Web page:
farming and fishing to one that is market and consumer oriented. Attempts to address these health conditions and challenges come at a time when U.S. federal government aid to the region has begun to decrease, a trend that is likely to continue.
These challenges are also embedded in the islands' many strengths and resources: cultures that remain vibrant even after years of foreign occupation and influence, strong familial ties and roles for women, highly developed and organized communities, traditional health practices, and powerful religious beliefs.
The Institute of Medicine (IOM) was asked by the Health Resources and Services Administration (HRSA) of the U.S. Department of Health and Human Services to examine these issues and suggest possible approaches to improve the health care situation. Specifically, IOM was to:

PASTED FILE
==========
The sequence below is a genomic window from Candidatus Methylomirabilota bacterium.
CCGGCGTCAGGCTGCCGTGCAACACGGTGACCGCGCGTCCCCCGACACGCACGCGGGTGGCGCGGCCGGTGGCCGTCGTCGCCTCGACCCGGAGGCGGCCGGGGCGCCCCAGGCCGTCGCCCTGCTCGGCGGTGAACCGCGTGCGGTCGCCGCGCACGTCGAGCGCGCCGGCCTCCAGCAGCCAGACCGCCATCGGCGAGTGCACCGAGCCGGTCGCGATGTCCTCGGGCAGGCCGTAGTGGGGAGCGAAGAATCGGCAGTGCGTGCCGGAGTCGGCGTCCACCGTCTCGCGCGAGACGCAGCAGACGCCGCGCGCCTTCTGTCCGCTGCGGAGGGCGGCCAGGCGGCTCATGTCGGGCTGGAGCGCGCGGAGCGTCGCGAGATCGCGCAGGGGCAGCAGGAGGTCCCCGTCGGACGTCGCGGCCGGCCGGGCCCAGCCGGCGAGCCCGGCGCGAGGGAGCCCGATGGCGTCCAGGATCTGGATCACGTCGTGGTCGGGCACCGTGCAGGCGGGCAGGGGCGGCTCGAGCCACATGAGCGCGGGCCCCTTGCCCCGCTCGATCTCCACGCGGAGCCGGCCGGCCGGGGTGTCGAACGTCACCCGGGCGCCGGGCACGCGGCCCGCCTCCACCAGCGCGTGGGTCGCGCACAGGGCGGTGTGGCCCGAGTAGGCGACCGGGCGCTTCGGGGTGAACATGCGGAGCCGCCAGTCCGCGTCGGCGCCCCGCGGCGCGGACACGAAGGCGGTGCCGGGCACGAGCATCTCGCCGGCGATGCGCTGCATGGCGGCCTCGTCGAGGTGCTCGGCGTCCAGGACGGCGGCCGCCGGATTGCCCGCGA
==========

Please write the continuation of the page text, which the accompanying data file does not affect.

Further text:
Additional financial support for this project was provided by the Office of Insular Affairs of the U.S. Department of the Interior and the Archstone Foundation.
To undertake the requested study, IOM's Division of Health Care Services and Board on International Health convened a 12-member study committee, with experts in primary health care, education, international health, mental health, and public health (see Appendix A for a complete list of committee members and their brief biographies). The committee met three times between January and August 1997. The committee's second meeting occurred in April 1997 on Saipan, CNMI, in conjunction with a workshop with health officers from the region (see Appendix B for the workshop agenda and a list of